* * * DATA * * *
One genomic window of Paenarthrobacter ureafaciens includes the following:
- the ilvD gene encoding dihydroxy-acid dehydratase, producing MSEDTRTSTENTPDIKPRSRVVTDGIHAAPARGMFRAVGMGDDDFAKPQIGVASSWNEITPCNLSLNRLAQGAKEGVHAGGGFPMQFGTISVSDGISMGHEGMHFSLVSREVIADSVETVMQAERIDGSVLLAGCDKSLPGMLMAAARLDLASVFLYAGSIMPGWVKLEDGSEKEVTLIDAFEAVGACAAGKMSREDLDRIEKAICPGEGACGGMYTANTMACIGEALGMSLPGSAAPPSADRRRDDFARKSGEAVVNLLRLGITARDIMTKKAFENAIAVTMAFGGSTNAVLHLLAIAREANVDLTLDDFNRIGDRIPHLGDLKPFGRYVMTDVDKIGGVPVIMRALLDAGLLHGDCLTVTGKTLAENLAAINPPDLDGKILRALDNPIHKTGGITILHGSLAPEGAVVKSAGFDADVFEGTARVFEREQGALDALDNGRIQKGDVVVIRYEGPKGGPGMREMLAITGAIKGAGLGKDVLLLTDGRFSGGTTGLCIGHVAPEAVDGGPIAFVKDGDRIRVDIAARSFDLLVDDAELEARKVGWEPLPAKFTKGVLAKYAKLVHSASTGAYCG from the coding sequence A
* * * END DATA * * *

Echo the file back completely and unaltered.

One genomic window of Paenarthrobacter ureafaciens includes the following:
- the ilvD gene encoding dihydroxy-acid dehydratase, producing MSEDTRTSTENTPDIKPRSRVVTDGIHAAPARGMFRAVGMGDDDFAKPQIGVASSWNEITPCNLSLNRLAQGAKEGVHAGGGFPMQFGTISVSDGISMGHEGMHFSLVSREVIADSVETVMQAERIDGSVLLAGCDKSLPGMLMAAARLDLASVFLYAGSIMPGWVKLEDGSEKEVTLIDAFEAVGACAAGKMSREDLDRIEKAICPGEGACGGMYTANTMACIGEALGMSLPGSAAPPSADRRRDDFARKSGEAVVNLLRLGITARDIMTKKAFENAIAVTMAFGGSTNAVLHLLAIAREANVDLTLDDFNRIGDRIPHLGDLKPFGRYVMTDVDKIGGVPVIMRALLDAGLLHGDCLTVTGKTLAENLAAINPPDLDGKILRALDNPIHKTGGITILHGSLAPEGAVVKSAGFDADVFEGTARVFEREQGALDALDNGRIQKGDVVVIRYEGPKGGPGMREMLAITGAIKGAGLGKDVLLLTDGRFSGGTTGLCIGHVAPEAVDGGPIAFVKDGDRIRVDIAARSFDLLVDDAELEARKVGWEPLPAKFTKGVLAKYAKLVHSASTGAYCG from the coding sequence A